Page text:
In the washroom at the Eden Gardens Stadium clubhouse, a woman stood in front of a full-length mirror, languidly taking off her black burqa, alas, only to adjust it. But I had ample time to observe her.
Realising I was watching her, she smiled and, in an accented English typical of South Africans, asked, “Do you live here?” I nodded and added, “Your husband is doing very well out there in the field.” With an expression oozing serenity typical of those who believe in fatalism, she responded, “God is doing it.”
The man out in the field was Hashim Amla, dourly batting to deny India victory on the last day of the second Test match. And the woman in the washroom? Amla’s wife, Sumaiyah, who over the five days of cricket at Eden had been sitting in the glass-encased clubhouse box, covered from head to toe in a black burqa, often exchanging comments with the other visiting wives and partners of South African cricketers. Most viewers thought the image was stark—a solitary woman in the burqa amidst women wearing spaghetti straps and strapless sundresses.
As Amla expertly defended and stroked the ball around, stoking the anxiety of the crowds keen on India’s victory, many in our box turned to look at the figure clothed in the impenetrable veil, wondering what her emotions were. Once when Amla tripped on the field, gawking eyes turned to her to gauge her reaction. The figure in the burqa remained still.
Her marriage to Amla was an arranged one. Sumaiyah resigned as a schoolteacher to see to her new responsibilities.
And now there she was before me, in the washroom, without her face covered. Sumaiyah was extraordinarily friendly. She said her own knowledge of cricket was nothing more than rudimentary, largely because her own family consists of three sisters, and, understandably, never produced a cricketer. Sumaiyah, who’s the eldest of the three, remarked, “Sometimes I do lament that we don’t have a brother.” Not because it’s considered important in some cultures to have a son, but because “I think it would have been nice to have a brother. Women should be emotionally independent, strong and of course, God-loving.”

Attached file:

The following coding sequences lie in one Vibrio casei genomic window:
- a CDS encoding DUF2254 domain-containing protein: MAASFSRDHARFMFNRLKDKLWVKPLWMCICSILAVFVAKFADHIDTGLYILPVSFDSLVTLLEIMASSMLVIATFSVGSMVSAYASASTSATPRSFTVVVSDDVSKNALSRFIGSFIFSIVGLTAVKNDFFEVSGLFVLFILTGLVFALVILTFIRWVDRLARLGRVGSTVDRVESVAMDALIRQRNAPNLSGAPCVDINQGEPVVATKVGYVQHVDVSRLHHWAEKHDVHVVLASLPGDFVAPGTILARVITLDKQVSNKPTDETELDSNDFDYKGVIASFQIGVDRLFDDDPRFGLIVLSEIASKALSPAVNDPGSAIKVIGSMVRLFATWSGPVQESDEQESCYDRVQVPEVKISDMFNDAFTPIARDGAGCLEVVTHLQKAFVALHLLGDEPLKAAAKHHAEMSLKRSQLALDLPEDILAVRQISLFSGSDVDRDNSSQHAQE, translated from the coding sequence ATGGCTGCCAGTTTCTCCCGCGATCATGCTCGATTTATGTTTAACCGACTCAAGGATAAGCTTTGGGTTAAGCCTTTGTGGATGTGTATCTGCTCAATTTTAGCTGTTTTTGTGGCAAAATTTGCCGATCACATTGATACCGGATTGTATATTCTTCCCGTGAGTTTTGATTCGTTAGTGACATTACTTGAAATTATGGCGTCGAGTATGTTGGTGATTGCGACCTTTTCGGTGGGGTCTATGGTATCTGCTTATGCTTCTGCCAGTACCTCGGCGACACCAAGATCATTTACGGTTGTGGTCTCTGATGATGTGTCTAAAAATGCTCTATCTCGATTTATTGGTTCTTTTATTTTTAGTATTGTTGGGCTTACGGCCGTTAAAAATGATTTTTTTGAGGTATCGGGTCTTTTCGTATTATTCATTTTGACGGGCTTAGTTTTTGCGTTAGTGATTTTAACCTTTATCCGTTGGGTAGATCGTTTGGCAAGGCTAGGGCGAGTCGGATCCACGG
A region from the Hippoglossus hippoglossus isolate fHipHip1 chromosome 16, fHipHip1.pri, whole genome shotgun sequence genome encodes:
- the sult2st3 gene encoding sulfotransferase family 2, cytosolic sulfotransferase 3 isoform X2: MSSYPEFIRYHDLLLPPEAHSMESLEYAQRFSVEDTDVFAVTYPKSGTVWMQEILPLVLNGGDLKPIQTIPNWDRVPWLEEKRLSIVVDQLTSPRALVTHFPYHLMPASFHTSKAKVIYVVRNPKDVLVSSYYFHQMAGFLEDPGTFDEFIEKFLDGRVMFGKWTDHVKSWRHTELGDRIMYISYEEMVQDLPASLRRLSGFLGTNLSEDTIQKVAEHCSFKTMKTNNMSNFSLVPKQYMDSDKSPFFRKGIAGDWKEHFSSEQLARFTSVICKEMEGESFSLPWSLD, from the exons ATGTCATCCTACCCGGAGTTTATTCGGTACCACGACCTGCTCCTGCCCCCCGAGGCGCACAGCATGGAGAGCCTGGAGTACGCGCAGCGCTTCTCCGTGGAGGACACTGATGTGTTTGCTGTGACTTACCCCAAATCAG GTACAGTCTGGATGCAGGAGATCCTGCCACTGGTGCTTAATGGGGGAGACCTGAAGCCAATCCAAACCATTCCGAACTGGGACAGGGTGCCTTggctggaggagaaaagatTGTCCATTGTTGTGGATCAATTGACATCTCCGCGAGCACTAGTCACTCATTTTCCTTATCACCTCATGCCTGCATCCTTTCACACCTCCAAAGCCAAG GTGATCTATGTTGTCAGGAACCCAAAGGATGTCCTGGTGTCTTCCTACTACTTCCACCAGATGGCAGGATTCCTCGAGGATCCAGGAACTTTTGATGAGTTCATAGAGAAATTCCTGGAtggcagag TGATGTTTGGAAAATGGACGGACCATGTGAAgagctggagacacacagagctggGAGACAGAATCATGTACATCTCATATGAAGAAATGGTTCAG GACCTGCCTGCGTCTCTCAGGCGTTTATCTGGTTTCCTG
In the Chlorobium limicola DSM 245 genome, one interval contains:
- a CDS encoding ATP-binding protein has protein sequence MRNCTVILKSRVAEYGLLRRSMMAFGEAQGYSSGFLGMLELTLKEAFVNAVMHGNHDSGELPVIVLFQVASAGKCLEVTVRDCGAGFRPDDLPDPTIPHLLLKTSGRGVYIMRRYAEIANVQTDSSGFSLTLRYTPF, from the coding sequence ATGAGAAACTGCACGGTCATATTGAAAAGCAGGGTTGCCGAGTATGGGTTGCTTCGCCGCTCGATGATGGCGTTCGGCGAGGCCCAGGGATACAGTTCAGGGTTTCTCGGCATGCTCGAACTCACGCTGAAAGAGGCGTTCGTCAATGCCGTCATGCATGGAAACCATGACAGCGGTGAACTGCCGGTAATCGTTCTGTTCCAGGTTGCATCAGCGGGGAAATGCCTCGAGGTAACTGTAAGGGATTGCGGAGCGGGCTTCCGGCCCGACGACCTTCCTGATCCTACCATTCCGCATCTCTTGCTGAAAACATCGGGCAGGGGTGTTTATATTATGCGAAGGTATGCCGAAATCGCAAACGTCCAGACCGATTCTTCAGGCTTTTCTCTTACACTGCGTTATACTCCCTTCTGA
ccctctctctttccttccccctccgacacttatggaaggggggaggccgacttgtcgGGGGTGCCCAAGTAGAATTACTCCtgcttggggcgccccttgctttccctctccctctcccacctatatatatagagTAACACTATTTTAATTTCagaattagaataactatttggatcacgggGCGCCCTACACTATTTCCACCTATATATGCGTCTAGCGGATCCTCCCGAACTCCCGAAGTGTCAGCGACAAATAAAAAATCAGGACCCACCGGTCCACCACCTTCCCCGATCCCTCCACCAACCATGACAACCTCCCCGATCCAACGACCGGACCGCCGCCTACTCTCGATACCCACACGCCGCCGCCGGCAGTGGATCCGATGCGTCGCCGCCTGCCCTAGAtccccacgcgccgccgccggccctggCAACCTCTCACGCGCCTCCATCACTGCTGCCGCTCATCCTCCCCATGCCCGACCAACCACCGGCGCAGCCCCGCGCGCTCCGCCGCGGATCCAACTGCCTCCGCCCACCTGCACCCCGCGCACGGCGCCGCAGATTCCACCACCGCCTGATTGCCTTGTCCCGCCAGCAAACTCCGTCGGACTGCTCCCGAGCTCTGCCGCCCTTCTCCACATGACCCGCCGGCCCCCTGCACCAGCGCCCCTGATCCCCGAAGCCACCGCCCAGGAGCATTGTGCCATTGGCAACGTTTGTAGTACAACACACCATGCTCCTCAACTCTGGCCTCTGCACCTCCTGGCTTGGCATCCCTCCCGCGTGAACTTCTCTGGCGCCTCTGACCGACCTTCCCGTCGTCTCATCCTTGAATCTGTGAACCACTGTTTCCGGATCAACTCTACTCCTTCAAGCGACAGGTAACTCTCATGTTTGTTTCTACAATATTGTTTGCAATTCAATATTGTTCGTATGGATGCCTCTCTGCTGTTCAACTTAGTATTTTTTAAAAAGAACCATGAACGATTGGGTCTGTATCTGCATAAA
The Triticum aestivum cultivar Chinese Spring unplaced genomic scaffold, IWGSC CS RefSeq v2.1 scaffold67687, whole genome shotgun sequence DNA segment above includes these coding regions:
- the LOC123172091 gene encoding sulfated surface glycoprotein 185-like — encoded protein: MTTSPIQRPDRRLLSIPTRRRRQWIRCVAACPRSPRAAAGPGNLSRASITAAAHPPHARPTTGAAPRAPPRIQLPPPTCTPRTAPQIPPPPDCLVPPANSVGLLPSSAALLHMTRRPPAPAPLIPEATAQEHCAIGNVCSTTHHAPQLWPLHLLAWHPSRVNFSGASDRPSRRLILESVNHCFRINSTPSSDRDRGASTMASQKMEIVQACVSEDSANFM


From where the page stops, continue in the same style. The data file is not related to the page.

Her marriage to Amla was an arranged one, though the two met a few times and agreed a life together would work well for them. She decided to resign from her schoolteacher job following her betrothal, to attend to the many responsibilities at her new home.
Sumaiyah had been to India before, with her family. On this tour, she found the people of Nagpur exuding warmth, and those in Calcutta a bit “aloof”, though she added her impression could be skewed, as she didn’t have a chance to meet people outside the cricket fraternity here. “I like to meet people and understand the culture of the places I visit. Unless you go out on the streets and talk to the common man this is not possible,” she said, inviting me and my husband to visit her and Amla in South Africa.
Our conversation was punctuated by a loud roar of the crowd. Could it be that Amla had fallen? She said it didn’t matter: “Some days are good, other days are not so good. If we have faith in God He will take care of everything.” As she lowered the veil to step out, I too turned to the exit. Her voice wafted across, “Please remember us in your prayers.”
I sent her an e-mail requesting for a formal interview on Islam, and the stress Muslims were under. She said these were subjects too sensitive for her to speak on, and quoted this verse from the Quran, chapter 112: “Say, God is one/He is the absolute/He was not beget/Nor was He begotten/And there is none that is equal to Him.” Then these words: ‘Take care, God bless, Sumaiyah’.